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Department of Anthropology

Postgraduate Opportunities

The Evolutionary Anthropology research group at Durham University undertakes research in the areas of primate/human evolution and adaptation, behavioural ecology, conservation biology, cultural evolution, evolution of cognition, brain, language and behaviour, evolutionary psychology and evolutionary medicine/health.

We are keen to support high quality candidates to apply for Durham Doctoral Scholarships and research council studentships to join our growing postgraduate community. Please see our Departmental Postgraduate pages for general details about applying and funding. Specific projects are listed below, although students with their own research ideas are encouraged to contact a relevant member of academic staff.

We also have an ESRC-recognised Cultural Evolution pathway on the MA in Research Methods, which provides ideal preparation for PhD research.

Projects in Primatology and Conservation

  • Colour signalling and sexual selection in primates. Contact Professor Jo Setchell or Professor Robert Barton for details.
  • Diet and foraging ecology in non-human primates. Contact Professor Robert Barton for details.
  • Olfactory communication in primates. Contact Professor Jo Setchell for details.
  • Predator-prey dynamics using leopards and terrestrial primates as a model system. Contact Professor Russell Hill for details.
  • Behavioural ecology of South African primates (baboons, vervet monkeys and samango monkeys). Contact Professor Russell Hill for details.
  • Phylogenetic targeting of research effort in primatology. Contact Professor Jo Setchell for details.
  • Behavioural ecology of nocturnal primates in South Africa. Contact Professor Jo Setchelll for details.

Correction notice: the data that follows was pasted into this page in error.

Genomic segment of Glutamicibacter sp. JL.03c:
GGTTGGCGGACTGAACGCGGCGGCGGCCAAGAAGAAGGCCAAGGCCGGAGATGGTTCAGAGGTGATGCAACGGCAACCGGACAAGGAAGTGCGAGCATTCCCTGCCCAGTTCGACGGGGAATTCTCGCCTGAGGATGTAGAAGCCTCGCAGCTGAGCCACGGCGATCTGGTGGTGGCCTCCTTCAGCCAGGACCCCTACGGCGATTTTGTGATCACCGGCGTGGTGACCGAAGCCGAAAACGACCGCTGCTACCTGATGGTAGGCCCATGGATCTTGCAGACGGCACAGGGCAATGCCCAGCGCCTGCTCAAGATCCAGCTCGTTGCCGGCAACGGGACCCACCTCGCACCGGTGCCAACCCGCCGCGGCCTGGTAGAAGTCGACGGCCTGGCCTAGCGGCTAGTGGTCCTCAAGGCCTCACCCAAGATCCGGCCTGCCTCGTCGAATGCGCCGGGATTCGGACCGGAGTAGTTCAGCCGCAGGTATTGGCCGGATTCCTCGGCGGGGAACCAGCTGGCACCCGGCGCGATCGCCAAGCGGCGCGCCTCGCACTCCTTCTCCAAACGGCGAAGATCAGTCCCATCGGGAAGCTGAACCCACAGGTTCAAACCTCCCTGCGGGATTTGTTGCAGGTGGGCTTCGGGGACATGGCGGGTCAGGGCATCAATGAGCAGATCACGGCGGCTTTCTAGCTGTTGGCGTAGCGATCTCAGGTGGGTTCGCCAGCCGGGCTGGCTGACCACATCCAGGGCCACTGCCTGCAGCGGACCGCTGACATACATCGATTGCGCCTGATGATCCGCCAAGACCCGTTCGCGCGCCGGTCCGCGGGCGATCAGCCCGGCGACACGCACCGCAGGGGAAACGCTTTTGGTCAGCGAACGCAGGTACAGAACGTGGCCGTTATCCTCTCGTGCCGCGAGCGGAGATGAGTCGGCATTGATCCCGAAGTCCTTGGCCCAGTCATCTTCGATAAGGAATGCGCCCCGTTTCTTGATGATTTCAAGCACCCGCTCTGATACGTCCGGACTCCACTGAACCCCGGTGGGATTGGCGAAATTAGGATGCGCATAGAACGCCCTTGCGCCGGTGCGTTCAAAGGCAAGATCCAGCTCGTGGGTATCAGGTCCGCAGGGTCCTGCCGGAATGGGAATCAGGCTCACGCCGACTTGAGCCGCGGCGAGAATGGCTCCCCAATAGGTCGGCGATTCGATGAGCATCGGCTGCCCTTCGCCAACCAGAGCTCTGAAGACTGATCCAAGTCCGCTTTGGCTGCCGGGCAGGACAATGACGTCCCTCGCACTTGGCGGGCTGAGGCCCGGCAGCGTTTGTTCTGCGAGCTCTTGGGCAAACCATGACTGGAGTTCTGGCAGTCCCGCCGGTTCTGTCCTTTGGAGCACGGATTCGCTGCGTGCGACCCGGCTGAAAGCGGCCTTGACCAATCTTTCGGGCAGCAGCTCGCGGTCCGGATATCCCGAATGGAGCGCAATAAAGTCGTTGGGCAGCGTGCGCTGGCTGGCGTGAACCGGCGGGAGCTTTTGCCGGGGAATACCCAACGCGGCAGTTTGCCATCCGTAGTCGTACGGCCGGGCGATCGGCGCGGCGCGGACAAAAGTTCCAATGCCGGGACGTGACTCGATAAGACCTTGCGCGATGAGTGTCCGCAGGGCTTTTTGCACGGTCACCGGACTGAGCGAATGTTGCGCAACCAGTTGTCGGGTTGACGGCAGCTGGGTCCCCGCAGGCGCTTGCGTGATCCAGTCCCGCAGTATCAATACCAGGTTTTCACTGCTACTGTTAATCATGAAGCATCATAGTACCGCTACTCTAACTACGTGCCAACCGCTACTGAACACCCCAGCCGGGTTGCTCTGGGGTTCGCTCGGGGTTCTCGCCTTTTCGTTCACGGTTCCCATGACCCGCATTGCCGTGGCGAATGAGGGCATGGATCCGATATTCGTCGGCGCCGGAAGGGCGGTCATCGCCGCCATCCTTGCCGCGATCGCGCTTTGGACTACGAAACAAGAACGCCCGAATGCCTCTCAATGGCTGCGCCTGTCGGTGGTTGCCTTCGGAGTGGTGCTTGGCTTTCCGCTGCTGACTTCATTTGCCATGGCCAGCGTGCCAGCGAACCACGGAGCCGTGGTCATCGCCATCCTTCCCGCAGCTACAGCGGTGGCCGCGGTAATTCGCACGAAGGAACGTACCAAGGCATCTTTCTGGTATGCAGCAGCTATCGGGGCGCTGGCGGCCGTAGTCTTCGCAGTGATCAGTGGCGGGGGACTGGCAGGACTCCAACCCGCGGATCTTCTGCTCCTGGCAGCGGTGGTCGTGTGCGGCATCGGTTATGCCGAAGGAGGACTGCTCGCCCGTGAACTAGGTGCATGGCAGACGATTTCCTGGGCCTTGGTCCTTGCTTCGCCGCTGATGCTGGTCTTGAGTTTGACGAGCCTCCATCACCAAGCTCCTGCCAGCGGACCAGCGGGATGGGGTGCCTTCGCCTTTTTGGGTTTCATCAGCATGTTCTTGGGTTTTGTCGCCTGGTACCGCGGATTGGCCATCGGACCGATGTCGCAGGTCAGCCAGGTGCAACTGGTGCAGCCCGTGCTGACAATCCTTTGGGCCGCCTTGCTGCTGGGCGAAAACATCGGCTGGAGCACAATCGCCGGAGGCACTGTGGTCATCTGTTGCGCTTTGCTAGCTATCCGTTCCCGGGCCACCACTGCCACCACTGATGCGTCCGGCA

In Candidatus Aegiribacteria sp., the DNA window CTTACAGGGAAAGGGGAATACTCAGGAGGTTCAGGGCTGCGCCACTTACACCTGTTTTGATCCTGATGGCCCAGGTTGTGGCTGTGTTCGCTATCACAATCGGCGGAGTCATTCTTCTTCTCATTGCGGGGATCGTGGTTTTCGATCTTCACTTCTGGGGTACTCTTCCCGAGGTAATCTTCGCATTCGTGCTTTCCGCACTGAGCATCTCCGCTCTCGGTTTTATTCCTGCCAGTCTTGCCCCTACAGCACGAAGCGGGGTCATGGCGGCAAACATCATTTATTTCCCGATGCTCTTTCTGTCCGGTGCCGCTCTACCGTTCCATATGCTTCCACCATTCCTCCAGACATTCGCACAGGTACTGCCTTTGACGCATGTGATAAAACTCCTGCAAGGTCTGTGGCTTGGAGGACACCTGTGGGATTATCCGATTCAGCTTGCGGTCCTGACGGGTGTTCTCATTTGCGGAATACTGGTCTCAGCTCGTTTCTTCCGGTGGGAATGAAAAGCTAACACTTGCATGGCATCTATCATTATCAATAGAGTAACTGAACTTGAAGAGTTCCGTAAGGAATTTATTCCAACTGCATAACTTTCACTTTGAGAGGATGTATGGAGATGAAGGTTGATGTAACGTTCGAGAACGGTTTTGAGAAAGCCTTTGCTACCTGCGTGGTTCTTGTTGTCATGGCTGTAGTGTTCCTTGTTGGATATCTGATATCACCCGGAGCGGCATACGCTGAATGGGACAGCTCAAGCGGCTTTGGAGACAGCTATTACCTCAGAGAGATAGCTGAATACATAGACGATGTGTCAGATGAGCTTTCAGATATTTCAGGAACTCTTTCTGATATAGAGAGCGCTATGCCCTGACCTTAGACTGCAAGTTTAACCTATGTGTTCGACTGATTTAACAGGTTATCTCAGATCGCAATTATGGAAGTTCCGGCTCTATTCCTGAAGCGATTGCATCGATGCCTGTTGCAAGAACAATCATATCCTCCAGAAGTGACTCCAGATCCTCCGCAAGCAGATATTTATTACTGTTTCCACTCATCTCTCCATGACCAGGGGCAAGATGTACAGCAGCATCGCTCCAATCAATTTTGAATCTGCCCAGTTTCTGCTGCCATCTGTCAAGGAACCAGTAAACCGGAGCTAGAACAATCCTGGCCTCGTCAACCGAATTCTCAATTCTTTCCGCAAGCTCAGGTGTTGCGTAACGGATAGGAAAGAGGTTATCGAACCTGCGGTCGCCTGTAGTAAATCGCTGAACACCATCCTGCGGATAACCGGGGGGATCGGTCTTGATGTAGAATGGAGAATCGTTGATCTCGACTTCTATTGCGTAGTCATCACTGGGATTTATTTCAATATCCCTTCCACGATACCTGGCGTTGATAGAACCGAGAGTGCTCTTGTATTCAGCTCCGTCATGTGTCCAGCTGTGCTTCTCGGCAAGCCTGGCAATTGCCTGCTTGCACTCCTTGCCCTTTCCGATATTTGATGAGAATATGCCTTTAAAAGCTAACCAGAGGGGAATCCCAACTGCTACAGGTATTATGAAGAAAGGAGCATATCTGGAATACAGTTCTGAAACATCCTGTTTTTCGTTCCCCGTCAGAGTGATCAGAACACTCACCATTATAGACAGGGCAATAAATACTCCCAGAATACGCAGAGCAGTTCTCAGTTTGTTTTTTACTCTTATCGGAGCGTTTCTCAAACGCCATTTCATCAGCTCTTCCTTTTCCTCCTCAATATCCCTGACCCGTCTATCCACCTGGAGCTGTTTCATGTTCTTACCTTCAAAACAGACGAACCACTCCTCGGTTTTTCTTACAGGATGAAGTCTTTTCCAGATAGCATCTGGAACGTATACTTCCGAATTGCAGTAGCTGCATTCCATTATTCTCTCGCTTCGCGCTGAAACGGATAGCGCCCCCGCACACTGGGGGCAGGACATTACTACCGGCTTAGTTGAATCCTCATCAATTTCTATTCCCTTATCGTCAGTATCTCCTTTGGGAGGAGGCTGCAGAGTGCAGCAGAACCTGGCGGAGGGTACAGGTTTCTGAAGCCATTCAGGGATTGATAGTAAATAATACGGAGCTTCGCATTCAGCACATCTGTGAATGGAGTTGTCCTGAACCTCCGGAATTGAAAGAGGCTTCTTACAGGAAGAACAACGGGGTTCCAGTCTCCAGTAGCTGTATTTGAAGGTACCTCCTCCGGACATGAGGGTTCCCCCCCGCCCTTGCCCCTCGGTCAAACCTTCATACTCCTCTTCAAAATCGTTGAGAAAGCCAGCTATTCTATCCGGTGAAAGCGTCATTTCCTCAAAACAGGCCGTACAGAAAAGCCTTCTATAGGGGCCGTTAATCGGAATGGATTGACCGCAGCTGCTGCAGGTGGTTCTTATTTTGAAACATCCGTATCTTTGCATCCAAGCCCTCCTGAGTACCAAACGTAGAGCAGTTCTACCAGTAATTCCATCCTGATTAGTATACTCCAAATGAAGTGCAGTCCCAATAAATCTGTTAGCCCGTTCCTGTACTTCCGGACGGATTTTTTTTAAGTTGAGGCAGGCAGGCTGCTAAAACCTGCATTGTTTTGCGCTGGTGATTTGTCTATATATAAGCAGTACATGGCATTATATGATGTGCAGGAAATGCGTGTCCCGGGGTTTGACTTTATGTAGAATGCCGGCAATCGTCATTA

• Crop-foraging and human wildlife conflict mitigation in primates. Contact Professor Russell Hill for details.
  • Carnivore-human conflict in southern Africa. Contact Professor Russell Hill for details.
  • Citizen science and mammal monitoring in the UK. Contact Professor Russell Hill for details.
  • Conservation and human wildlife conflict in Central Africa. Contact Professor Jo Setchell for details.
  • Assessing validity of putative traditions seen in the wild using captive groups of primates an/or developing simulations of asocial and social learning based on parameters collected in the field. Contact Dr. Rachel Kendal for details.
  • Factors underlying behavioural innovation in wild and captive primates. Contact Dr. Rachel Kendal for details.
  • The role of social networks and social dynamics in cultural transmission and cultural variation in wild primates. Contact Dr. Rachel Kendal for details.
  • Applying theory regarding behavioural innovation and social learning to enhancing reintroduction success and animal welfare. Contact Dr. Rachel Kendal for details.

Projects in Cultural Evolution

  • Cultural traditions in sport. Contact Dr. Jamie Tehrani or Dr. Jeremy Kendal for details.
  • Assessing evidence for cumulative culture in captive and wild primates. Contact Dr. Rachel Kendal for details.
  • Applying cultural evolution research to science communication and science education (in collaboration with the Centre for Life, Newcastle). Contact Dr. Rachel Kendal for details.
  • Comparative (human vs. non-human) studies of cultural transmission biases and cumulative culture. Contact Dr. Rachel Kendal for details.
  • Comparing pathways of genetic and cultural transmission in specialised artisan communities of rural China. Contact Professor Robert Layton for details.
  • Investigating cognitive biases in the evolution of art. Contact Dr. Jamie Tehrani for details.
  • Cultural evolution of folklore, mythology and literature. Contact Dr. Jamie Tehrani for details.
  • Social transmission and population dynamics. Contact Dr. Jeremy Kendal for details.
  • Cultural evolution of music. Contact Dr. Sally Street for details.

Projects in Palaeoanthropology and Palaeoecology

  • Dental and postcranial mammalian “morphotypes” as environmental indicators
  • Taphonomy and palaeoecology of fossil hominin localities
  • Comparison of palaeoenvironmental proxies in reconstructing palaeolandscapes
  • Mammalian (including hominins and other primates) ecomorphology